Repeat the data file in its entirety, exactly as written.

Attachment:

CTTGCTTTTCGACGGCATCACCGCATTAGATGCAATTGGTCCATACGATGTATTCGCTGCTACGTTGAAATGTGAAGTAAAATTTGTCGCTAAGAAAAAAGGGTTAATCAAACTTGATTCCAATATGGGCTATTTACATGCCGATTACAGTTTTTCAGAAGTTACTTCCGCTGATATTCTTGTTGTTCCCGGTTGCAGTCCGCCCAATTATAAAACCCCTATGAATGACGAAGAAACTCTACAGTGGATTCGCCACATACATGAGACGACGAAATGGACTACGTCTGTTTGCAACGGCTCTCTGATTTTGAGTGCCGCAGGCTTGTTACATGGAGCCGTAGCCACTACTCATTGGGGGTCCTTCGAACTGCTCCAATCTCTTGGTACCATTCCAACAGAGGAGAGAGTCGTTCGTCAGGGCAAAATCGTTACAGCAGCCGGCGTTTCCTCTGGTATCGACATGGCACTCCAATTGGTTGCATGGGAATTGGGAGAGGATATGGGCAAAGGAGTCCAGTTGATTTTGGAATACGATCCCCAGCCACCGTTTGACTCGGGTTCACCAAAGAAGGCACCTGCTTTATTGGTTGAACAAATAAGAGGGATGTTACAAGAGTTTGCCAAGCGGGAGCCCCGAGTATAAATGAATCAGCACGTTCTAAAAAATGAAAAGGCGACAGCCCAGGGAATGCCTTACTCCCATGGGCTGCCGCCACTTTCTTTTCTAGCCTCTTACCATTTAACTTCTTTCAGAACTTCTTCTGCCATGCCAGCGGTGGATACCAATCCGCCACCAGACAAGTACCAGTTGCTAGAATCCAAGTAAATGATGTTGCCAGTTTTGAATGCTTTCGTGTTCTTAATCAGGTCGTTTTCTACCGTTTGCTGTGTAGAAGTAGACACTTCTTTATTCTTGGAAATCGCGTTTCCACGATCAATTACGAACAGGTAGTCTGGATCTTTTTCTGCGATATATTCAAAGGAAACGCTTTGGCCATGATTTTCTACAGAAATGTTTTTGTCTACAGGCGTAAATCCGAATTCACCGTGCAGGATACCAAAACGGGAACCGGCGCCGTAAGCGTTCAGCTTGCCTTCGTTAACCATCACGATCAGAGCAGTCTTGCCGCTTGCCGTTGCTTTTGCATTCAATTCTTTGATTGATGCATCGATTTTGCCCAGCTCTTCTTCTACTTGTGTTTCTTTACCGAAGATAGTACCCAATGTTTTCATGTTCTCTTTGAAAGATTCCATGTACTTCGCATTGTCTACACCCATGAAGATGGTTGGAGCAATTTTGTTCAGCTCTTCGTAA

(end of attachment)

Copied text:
CTTGCTTTTCGACGGCATCACCGCATTAGATGCAATTGGTCCATACGATGTATTCGCTGCTACGTTGAAATGTGAAGTAAAATTTGTCGCTAAGAAAAAAGGGTTAATCAAACTTGATTCCAATATGGGCTATTTACATGCCGATTACAGTTTTTCAGAAGTTACTTCCGCTGATATTCTTGTTGTTCCCGGTTGCAGTCCGCCCAATTATAAAACCCCTATGAATGACGAAGAAACTCTACAGTGGATTCGCCACATACATGAGACGACGAAATGGACTACGTCTGTTTGCAACGGCTCTCTGATTTTGAGTGCCGCAGGCTTGTTACATGGAGCCGTAGCCACTACTCATTGGGGGTCCTTCGAACTGCTCCAATCTCTTGGTACCATTCCAACAGAGGAGAGAGTCGTTCGTCAGGGCAAAATCGTTACAGCAGCCGGCGTTTCCTCTGGTATCGACATGGCACTCCAATTGGTTGCATGGGAATTGGGAGAGGATATGGGCAAAGGAGTCCAGTTGATTTTGGAATACGATCCCCAGCCACCGTTTGACTCGGGTTCACCAAAGAAGGCACCTGCTTTATTGGTTGAACAAATAAGAGGGATGTTACAAGAGTTTGCCAAGCGGGAGCCCCGAGTATAAATGAATCAGCACGTTCTAAAAAATGAAAAGGCGACAGCCCAGGGAATGCCTTACTCCCATGGGCTGCCGCCACTTTCTTTTCTAGCCTCTTACCATTTAACTTCTTTCAGAACTTCTTCTGCCATGCCAGCGGTGGATACCAATCCGCCACCAGACAAGTACCAGTTGCTAGAATCCAAGTAAATGATGTTGCCAGTTTTGAATGCTTTCGTGTTCTTAATCAGGTCGTTTTCTACCGTTTGCTGTGTAGAAGTAGACACTTCTTTATTCTTGGAAATCGCGTTTCCACGATCAATTACGAACAGGTAGTCTGGATCTTTTTCTGCGATATATTCAAAGGAAACGCTTTGGCCATGATTTTCTACAGAAATGTTTTTGTCTACAGGCGTAAATCCGAATTCACCGTGCAGGATACCAAAACGGGAACCGGCGCCGTAAGCGTTCAGCTTGCCTTCGTTAACCATCACGATCAGAGCAGTCTTGCCGCTTGCCGTTGCTTTTGCATTCAATTCTTTGATTGATGCATCGATTTTGCCCAGCTCTTCTTCTACTTGTGTTTCTTTACCGAAGATAGTACCCAATGTTTTCATGTTCTCTTTGAAAGATTCCATGTACTTCGCATTGTCTACACCCATGAAGATGGTTGGAGCAATTTTGTTCAGCTCTTCGTAA